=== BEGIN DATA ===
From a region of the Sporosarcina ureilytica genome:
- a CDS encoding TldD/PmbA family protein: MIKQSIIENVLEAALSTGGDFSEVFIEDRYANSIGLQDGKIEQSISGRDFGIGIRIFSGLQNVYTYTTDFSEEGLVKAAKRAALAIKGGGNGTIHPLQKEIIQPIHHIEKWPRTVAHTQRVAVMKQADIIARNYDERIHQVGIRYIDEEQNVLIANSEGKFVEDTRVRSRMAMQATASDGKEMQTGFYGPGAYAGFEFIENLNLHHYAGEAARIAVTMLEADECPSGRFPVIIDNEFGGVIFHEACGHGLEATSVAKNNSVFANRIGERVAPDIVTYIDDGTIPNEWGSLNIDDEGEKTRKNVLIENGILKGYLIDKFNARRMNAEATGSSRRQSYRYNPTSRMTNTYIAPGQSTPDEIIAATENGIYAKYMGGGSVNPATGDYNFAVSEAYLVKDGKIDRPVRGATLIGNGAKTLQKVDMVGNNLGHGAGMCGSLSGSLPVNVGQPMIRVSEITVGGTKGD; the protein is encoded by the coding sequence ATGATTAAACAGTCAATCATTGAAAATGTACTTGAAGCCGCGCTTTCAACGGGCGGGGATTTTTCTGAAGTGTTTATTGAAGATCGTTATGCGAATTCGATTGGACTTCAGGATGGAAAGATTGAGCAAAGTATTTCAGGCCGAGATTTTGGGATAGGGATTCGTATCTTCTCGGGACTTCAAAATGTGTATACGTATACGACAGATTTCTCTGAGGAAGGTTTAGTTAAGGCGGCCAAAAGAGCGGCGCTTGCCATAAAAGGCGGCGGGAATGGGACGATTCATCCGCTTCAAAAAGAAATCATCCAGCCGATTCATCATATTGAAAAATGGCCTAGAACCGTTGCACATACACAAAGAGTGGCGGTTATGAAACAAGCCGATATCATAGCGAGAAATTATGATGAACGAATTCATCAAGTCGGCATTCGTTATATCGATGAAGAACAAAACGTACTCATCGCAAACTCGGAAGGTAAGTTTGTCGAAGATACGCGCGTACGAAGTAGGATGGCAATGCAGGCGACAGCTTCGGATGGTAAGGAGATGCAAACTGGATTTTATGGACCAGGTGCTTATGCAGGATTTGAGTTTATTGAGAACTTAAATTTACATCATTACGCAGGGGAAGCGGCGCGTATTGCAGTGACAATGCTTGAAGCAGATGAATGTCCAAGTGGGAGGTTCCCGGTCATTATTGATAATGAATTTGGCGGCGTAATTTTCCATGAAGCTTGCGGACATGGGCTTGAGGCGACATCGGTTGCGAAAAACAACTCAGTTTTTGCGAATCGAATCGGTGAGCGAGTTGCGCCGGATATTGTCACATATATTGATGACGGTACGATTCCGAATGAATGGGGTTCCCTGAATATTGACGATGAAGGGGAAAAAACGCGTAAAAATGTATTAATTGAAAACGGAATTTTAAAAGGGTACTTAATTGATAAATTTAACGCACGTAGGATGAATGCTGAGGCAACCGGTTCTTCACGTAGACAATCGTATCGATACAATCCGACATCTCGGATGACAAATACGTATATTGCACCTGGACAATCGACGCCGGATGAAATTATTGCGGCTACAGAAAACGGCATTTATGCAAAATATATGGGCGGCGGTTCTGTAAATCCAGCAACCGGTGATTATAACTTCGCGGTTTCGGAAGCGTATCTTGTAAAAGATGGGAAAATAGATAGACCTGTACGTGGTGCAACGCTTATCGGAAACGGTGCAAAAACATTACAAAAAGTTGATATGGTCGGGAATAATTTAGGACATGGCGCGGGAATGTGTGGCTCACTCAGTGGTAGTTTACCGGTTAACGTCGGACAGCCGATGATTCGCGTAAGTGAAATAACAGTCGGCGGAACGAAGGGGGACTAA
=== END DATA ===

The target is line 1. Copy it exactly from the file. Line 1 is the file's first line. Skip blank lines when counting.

From a region of the Sporosarcina ureilytica genome: